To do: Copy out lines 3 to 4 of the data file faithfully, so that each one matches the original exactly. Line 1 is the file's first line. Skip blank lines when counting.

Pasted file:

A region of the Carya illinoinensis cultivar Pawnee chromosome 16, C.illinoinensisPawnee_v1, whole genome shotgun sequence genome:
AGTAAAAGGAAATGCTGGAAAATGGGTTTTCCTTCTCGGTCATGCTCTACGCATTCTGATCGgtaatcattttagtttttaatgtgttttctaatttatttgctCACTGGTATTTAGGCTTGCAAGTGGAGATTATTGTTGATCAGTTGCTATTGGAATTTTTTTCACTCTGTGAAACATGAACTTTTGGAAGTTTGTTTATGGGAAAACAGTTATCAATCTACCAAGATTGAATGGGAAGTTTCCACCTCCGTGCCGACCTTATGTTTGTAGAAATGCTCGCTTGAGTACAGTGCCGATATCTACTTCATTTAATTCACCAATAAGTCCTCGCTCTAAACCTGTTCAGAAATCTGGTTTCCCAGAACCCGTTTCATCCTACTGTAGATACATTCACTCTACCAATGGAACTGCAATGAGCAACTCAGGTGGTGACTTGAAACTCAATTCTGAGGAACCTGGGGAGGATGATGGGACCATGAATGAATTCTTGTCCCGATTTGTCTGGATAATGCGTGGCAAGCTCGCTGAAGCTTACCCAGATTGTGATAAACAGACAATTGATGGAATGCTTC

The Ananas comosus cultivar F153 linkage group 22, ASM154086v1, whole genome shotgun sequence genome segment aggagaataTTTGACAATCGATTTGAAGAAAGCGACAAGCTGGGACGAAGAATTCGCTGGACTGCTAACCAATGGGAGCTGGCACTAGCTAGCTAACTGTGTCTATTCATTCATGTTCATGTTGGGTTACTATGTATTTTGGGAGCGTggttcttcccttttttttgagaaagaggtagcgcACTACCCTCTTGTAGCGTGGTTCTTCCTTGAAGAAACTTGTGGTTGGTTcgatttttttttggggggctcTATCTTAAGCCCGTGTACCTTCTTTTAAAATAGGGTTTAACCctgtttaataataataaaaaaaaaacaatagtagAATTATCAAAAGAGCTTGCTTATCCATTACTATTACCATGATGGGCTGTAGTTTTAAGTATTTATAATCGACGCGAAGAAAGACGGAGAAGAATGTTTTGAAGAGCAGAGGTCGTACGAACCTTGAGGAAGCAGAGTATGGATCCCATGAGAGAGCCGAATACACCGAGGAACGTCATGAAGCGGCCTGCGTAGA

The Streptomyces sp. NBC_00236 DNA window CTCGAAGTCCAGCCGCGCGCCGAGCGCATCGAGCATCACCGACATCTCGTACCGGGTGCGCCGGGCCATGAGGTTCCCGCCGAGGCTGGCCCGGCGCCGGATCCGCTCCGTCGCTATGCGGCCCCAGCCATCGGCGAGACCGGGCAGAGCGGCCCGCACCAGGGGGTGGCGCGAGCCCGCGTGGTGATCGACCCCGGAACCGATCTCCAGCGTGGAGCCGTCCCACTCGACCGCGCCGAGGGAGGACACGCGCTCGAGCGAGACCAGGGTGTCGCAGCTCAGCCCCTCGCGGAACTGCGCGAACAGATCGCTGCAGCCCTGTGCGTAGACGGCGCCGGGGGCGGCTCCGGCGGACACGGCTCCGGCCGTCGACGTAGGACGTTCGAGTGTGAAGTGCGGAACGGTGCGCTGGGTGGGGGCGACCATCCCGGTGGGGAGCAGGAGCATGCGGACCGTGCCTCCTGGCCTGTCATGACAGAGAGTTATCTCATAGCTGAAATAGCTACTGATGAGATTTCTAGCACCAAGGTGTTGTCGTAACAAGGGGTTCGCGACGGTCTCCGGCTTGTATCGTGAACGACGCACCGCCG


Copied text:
The Ananas comosus cultivar F153 linkage group 22, ASM154086v1, whole genome shotgun sequence genome segment aggagaataTTTGACAATCGATTTGAAGAAAGCGACAAGCTGGGACGAAGAATTCGCTGGACTGCTAACCAATGGGAGCTGGCACTAGCTAGCTAACTGTGTCTATTCATTCATGTTCATGTTGGGTTACTATGTATTTTGGGAGCGTggttcttcccttttttttgagaaagaggtagcgcACTACCCTCTTGTAGCGTGGTTCTTCCTTGAAGAAACTTGTGGTTGGTTcgatttttttttggggggctcTATCTTAAGCCCGTGTACCTTCTTTTAAAATAGGGTTTAACCctgtttaataataataaaaaaaaaacaatagtagAATTATCAAAAGAGCTTGCTTATCCATTACTATTACCATGATGGGCTGTAGTTTTAAGTATTTATAATCGACGCGAAGAAAGACGGAGAAGAATGTTTTGAAGAGCAGAGGTCGTACGAACCTTGAGGAAGCAGAGTATGGATCCCATGAGAGAGCCGAATACACCGAGGAACGTCATGAAGCGGCCTGCGTAGA

The Streptomyces sp. NBC_00236 DNA window CTCGAAGTCCAGCCGCGCGCCGAGCGCATCGAGCATCACCGACATCTCGTACCGGGTGCGCCGGGCCATGAGGTTCCCGCCGAGGCTGGCCCGGCGCCGGATCCGCTCCGTCGCTATGCGGCCCCAGCCATCGGCGAGACCGGGCAGAGCGGCCCGCACCAGGGGGTGGCGCGAGCCCGCGTGGTGATCGACCCCGGAACCGATCTCCAGCGTGGAGCCGTCCCACTCGACCGCGCCGAGGGAGGACACGCGCTCGAGCGAGACCAGGGTGTCGCAGCTCAGCCCCTCGCGGAACTGCGCGAACAGATCGCTGCAGCCCTGTGCGTAGACGGCGCCGGGGGCGGCTCCGGCGGACACGGCTCCGGCCGTCGACGTAGGACGTTCGAGTGTGAAGTGCGGAACGGTGCGCTGGGTGGGGGCGACCATCCCGGTGGGGAGCAGGAGCATGCGGACCGTGCCTCCTGGCCTGTCATGACAGAGAGTTATCTCATAGCTGAAATAGCTACTGATGAGATTTCTAGCACCAAGGTGTTGTCGTAACAAGGGGTTCGCGACGGTCTCCGGCTTGTATCGTGAACGACGCACCGCCG